The urban settlement Nida (Frankfurt am Main-Heddernheim) was the center of Roman settlement north of the river Main. Originating from the military vicus of an auxiliary fort, which was built around AD 75 and abandoned around 110/115 AD, Nida became the capital of the Civitas (Ulpia?) Taunensium, probably already under Traian. The local authority included the entire hinterland of the limes north of the Main. During the 2nd century AD, Nida grew to the administrative, economic and cultural center of the region. Numerous sanctifications, including the outstanding Jupiter columns, also point to the importance of the city as a religious center. Among the founders of the inscriptions are numerous members of the Roman military. Soldiers of the 22. Legion, as well as men of the auxiliary units represented at the Limes, donated altars and votives. So far, however, there were no sanctuaries apart from four mithraic temples that would have been assigned to the deities handed down through inscriptions.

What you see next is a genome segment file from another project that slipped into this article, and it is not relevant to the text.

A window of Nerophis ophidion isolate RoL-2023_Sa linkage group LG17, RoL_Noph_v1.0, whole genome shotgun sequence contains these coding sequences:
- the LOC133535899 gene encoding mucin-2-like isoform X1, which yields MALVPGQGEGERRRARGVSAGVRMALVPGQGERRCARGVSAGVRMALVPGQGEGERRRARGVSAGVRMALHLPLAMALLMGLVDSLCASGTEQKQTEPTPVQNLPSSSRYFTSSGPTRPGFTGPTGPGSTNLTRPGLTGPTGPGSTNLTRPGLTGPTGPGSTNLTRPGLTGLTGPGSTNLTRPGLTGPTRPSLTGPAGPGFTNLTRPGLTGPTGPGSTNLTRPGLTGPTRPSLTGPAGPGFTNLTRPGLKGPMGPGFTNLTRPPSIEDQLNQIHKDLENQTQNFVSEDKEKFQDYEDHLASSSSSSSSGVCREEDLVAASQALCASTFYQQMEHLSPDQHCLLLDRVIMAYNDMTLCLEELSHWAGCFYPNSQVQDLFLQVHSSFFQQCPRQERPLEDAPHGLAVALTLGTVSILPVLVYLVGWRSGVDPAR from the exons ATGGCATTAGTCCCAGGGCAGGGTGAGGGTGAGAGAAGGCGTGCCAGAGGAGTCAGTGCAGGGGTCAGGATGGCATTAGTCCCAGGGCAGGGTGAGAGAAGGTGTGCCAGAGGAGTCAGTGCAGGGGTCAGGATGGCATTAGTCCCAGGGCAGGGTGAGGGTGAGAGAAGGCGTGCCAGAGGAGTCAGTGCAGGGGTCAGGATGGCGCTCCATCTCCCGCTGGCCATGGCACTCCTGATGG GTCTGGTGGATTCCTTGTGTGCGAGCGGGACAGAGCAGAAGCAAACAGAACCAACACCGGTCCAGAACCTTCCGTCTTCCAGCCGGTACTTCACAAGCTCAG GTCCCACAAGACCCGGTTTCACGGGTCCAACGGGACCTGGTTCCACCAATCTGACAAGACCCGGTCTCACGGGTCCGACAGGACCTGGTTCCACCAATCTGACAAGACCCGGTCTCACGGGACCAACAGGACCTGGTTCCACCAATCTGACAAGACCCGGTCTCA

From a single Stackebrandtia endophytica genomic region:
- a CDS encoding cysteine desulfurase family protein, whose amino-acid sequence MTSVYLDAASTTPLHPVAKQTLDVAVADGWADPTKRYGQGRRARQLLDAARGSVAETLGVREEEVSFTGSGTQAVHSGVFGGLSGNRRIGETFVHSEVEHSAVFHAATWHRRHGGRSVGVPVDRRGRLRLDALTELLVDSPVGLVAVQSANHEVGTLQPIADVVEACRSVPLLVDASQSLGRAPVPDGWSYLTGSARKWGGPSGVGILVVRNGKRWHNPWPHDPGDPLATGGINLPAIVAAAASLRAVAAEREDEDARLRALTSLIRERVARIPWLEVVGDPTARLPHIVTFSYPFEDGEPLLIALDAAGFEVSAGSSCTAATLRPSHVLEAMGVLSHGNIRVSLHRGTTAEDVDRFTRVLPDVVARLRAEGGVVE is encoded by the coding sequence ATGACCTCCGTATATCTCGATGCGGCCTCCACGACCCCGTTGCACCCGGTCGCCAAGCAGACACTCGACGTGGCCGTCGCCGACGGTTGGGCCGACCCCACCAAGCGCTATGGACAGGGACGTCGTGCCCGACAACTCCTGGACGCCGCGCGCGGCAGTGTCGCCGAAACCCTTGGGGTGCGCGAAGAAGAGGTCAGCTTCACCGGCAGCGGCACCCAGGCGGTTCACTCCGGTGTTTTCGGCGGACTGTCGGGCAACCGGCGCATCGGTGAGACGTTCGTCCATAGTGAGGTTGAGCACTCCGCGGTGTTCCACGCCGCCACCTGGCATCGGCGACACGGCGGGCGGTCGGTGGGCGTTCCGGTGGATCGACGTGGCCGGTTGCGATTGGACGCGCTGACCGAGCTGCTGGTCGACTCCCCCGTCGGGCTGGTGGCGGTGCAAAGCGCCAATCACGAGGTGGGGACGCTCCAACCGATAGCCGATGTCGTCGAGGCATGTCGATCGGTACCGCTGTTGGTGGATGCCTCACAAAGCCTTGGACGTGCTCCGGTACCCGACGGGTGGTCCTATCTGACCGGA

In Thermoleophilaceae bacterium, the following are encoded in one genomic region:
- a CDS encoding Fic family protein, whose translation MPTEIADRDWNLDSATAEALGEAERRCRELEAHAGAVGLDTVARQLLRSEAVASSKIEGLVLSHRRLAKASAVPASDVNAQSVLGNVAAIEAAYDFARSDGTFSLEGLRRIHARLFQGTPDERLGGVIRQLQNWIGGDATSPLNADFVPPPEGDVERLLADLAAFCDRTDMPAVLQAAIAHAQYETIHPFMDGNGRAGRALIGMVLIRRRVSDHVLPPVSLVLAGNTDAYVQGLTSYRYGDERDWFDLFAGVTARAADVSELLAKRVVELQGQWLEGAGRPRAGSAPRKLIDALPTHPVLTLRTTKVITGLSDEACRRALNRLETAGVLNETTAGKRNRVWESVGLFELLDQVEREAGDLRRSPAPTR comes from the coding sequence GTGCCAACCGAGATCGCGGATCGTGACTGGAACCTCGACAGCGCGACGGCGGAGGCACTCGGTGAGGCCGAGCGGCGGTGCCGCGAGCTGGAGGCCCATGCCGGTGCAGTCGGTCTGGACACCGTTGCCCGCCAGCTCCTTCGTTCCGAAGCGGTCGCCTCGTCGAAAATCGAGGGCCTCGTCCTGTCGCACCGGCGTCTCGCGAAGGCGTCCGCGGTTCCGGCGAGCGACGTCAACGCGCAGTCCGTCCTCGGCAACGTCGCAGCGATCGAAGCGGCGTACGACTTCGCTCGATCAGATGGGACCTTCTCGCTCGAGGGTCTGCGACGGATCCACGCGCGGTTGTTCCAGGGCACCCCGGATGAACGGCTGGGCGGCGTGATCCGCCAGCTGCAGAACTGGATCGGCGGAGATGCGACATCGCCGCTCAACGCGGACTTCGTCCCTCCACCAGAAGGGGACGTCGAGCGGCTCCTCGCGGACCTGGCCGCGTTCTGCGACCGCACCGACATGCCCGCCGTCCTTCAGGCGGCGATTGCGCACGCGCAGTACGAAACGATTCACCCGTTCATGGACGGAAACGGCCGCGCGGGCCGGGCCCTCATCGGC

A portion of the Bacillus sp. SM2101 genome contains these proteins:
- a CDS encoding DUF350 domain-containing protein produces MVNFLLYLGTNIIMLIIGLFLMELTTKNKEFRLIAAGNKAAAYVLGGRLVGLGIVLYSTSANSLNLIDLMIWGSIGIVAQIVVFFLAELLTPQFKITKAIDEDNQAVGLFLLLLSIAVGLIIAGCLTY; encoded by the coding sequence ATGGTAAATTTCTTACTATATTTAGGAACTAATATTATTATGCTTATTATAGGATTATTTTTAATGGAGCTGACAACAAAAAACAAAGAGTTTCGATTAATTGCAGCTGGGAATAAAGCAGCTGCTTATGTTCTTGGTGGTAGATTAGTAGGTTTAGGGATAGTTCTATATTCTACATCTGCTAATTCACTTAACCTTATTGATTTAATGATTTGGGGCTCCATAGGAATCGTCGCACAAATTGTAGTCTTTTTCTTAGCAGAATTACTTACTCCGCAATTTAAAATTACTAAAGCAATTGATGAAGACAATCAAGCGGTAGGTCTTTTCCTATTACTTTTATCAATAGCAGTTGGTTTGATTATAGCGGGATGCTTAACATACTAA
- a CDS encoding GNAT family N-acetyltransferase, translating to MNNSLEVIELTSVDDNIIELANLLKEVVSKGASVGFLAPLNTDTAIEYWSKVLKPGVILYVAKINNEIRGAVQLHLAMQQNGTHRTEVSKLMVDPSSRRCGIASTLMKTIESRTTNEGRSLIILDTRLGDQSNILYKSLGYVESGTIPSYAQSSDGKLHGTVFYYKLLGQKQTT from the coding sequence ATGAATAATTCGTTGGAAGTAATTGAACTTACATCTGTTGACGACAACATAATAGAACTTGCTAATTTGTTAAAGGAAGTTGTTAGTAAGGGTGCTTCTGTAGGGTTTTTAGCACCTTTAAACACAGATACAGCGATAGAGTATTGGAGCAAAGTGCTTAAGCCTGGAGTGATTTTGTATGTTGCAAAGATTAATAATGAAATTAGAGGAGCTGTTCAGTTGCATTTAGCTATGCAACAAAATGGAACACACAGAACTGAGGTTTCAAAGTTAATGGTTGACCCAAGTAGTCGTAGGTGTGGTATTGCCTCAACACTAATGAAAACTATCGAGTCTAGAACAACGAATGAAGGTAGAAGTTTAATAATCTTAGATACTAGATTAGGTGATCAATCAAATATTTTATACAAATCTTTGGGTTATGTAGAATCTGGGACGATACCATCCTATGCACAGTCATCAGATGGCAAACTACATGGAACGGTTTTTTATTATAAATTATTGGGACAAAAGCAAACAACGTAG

Since the 2016, ongoing excavations in the center of Nida have produced outstanding new insights. The investigations succeeded in the discovery of a walled sacred area with several small chapels and two large stone buildings, probably to be interpreted as temples. The formerly representative buildings were erected in the 2nd and 3rd century AD on the approximately 3500 m2 area. The excavated material gives some impressions of the deities worshiped at the place. A votive to Iupiter Dolichenus makes it possible to answer the long open question as to the location of the sanctuary of this deity. Thus, the origin of the known dedications of Roman soldiers to this deity of Oriental origin in the inventory of the Archaeological Museum Frankfurt should be clarified. The only donor mentioned so far on a newly discovered dedicatory inscription is a duplicarius of the 22. Legion. Besides Jupiter, Mercury, Diana and the horse goddess Epona have also been documented locally.